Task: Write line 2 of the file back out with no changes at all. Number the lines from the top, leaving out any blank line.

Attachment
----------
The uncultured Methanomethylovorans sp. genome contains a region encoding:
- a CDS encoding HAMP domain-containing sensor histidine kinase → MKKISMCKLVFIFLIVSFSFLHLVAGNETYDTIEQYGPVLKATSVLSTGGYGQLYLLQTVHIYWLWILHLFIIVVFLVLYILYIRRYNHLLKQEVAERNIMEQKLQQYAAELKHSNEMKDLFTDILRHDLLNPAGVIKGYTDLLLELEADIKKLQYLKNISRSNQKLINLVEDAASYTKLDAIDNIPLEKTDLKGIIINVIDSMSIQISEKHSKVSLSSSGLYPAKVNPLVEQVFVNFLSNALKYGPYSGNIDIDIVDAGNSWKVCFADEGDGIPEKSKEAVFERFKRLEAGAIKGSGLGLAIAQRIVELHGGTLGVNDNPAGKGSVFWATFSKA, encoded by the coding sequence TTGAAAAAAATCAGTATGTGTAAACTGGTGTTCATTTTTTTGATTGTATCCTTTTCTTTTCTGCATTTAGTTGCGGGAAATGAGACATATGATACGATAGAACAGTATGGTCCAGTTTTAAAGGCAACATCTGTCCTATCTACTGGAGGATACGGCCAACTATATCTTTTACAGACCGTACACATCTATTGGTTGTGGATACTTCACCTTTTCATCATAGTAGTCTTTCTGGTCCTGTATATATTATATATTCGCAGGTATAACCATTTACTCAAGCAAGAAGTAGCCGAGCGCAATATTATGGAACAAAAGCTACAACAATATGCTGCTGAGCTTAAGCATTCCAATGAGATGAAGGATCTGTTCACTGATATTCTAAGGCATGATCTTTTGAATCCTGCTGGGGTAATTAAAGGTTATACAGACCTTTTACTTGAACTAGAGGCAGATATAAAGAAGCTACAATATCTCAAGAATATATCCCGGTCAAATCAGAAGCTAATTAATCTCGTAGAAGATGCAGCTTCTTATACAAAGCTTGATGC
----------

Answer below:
- a CDS encoding HAMP domain-containing sensor histidine kinase → MKKISMCKLVFIFLIVSFSFLHLVAGNETYDTIEQYGPVLKATSVLSTGGYGQLYLLQTVHIYWLWILHLFIIVVFLVLYILYIRRYNHLLKQEVAERNIMEQKLQQYAAELKHSNEMKDLFTDILRHDLLNPAGVIKGYTDLLLELEADIKKLQYLKNISRSNQKLINLVEDAASYTKLDAIDNIPLEKTDLKGIIINVIDSMSIQISEKHSKVSLSSSGLYPAKVNPLVEQVFVNFLSNALKYGPYSGNIDIDIVDAGNSWKVCFADEGDGIPEKSKEAVFERFKRLEAGAIKGSGLGLAIAQRIVELHGGTLGVNDNPAGKGSVFWATFSKA, encoded by the coding sequence TTGAAAAAAATCAGTATGTGTAAACTGGTGTTCATTTTTTTGATTGTATCCTTTTCTTTTCTGCATTTAGTTGCGGGAAATGAGACATATGATACGATAGAACAGTATGGTCCAGTTTTAAAGGCAACATCTGTCCTATCTACTGGAGGATACGGCCAACTATATCTTTTACAGACCGTACACATCTATTGGTTGTGGATACTTCACCTTTTCATCATAGTAGTCTTTCTGGTCCTGTATATATTATATATTCGCAGGTATAACCATTTACTCAAGCAAGAAGTAGCCGAGCGCAATATTATGGAACAAAAGCTACAACAATATGCTGCTGAGCTTAAGCATTCCAATGAGATGAAGGATCTGTTCACTGATATTCTAAGGCATGATCTTTTGAATCCTGCTGGGGTAATTAAAGGTTATACAGACCTTTTACTTGAACTAGAGGCAGATATAAAGAAGCTACAATATCTCAAGAATATATCCCGGTCAAATCAGAAGCTAATTAATCTCGTAGAAGATGCAGCTTCTTATACAAAGCTTGATGC